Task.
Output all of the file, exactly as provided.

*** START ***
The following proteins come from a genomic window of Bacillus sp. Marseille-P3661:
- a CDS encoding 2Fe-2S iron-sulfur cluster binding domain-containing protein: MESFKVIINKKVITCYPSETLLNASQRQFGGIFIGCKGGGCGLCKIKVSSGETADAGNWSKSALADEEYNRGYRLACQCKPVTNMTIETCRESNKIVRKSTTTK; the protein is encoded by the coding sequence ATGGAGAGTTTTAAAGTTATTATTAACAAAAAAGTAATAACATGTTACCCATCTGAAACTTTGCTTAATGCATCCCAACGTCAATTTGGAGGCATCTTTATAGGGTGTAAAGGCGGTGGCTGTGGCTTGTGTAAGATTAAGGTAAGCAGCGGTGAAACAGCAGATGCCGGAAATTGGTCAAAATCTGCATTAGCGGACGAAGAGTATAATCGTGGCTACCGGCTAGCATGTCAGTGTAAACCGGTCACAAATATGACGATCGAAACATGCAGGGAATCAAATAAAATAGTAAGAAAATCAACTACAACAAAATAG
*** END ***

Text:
The following proteins come from a genomic window of Bacillus sp. Marseille-P3661:
- a CDS encoding 2Fe-2S iron-sulfur cluster binding domain-containing protein: MESFKVIINKKVITCYPSETLLNASQRQFGGIFIGCKGGGCGLCKIKVSSGETADAGNWSKSALADEEYNRGYRLACQCKPVTNMTIETCRESNKIVRKSTTTK; the protein is encoded by the coding sequence ATGGAGAGTTTTAAAGTTATTATTAACAAAAAAGTAATAACATGTTACCCATCTGAAACTTTGCTTAATGCATCCCAACGTCAATTTGGAGGCATCTTTATAGGGTGTAAAGGCGGTGGCTGTGGCTTGTGTAAGATTAAGGTAAGCAGCGGTGAAACAGCAGATGCCGGAAATTGGTCAAAATCTGCATTAGCGGACGAAGAGTATAATCGTGGCTACCGGCTAGCATGTCAGTGTAAACCGGTCACAAATATGACGATCGAAACATGCAGGGAATCAAATAAAATAGTAAGAAAATCAACTACAACAAAATAG